Some Americans may gladly exit the marketplace, happy to no longer pay insurance premiums. But there would also be those who exit unwillingly, people who want to buy coverage but cannot afford the rising cost of health insurance.
“Premiums go up,” says Benjamin Sommers, a health economist at Harvard. “Some people want coverage but have a lot going on in their lives, and may not enroll.”
The evidence from states is clear: mandates are critical to making Obamacare work
Much of what we know about the individual mandate comes from states that have implemented or repealed insurance mandates.
In the late 1990s, for example, Washington state passed reforms similar to the Affordable Care Act. It banned preexisting conditions and required all residents to carry health coverage.
But that second policy was barred from taking effect. Insurance companies didn’t want to sell in a market where they had to accept everyone but people could decide not to purchase coverage.
One insurance plan increased its premiums 78 percent over three years. By 1999, no insurance plans would sell coverage in Washington. The market was dead — and the state ultimately had to repeal its ban on preexisting conditions to bring it back to life.
As one report from the Washington State Insurance Commissioner’s Office described it, the insurance market has entered a “death spiral,” with customers only buying coverage “when they needed it.”
“If you only have people who need care the most, insurance becomes really expensive really fast,” Jim Havens, who ran an insurance plan in Washington, recently told the Los Angeles Times of the debacle. “A mandate is fundamentally so important to make insurance affordable.”
And in Massachusetts, we’ve seen the individual mandate play an important role in its 2006 coverage expansion.
The state phased in the new policies. First, it provided subsidies to make health insurance affordable for low-income residents. Then six months later, it began to charge a fine for remaining uncovered.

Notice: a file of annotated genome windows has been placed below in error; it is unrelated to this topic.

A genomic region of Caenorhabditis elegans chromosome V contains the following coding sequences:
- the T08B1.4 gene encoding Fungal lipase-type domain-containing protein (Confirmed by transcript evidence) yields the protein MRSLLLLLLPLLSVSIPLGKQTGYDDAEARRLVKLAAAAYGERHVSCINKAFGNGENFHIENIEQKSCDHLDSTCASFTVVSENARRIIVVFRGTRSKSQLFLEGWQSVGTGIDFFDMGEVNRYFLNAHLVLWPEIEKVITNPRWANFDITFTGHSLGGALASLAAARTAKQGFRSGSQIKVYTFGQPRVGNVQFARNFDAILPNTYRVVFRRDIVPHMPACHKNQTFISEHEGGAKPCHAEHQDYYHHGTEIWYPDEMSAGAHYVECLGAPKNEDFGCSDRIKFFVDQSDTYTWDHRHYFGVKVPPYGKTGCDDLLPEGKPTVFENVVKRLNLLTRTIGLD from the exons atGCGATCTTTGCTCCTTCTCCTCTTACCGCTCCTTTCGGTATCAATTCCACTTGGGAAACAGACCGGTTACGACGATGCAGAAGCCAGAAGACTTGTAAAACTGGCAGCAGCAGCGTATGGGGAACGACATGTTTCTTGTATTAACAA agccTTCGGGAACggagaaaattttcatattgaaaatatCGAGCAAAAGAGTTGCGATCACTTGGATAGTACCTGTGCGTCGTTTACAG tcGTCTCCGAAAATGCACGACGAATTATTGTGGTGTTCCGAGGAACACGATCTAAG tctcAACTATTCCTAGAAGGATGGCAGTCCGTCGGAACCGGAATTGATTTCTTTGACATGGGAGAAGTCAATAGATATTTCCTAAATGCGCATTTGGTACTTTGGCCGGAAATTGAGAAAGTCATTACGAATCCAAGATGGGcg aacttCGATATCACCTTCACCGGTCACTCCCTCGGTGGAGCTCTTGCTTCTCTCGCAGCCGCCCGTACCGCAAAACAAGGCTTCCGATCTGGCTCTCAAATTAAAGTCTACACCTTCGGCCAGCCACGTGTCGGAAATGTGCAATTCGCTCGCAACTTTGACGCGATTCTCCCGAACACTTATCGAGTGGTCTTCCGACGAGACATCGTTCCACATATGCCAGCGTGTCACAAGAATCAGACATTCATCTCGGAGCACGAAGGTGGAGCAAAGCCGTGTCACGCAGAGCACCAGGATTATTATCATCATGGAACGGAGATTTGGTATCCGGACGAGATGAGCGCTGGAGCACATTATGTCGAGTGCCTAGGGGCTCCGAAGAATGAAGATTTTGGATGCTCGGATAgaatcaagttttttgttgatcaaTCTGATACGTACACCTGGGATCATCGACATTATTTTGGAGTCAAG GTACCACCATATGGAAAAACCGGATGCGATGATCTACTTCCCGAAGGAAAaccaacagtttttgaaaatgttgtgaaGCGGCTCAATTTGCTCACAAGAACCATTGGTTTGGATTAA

A 2011 paper in the New England Journal of Medicine found a big spike in enrollments after the mandate took effect, suggesting that the financial help wasn’t enough to entice uninsured Massachusetts residents to enroll in coverage. The threat of the penalty also played a big role.
“There was a phase-in period, and we found that for healthy people, the subsidies were not sufficient inducement to buy health insurance,” says Amitabh Chandra, a Harvard economist who led the NEJM study. “There was a subsidy, and if people are rational actors, maybe they buy insurance, but people are irrational actors and they might just play on Bumble or Tinder and put off buying coverage until tomorrow.”
The CBO estimates that repealing Obamacare would reduce enrollment in the marketplaces by 8 million and in Medicaid by 5 million. That last finding can be a bit puzzling: Why would a mandate have any bearing on whether people enroll in a free health insurance program like Medicaid?
But it turns out economists who study these issues have decent reason to expect that Medicaid enrollment would decline without a mandate.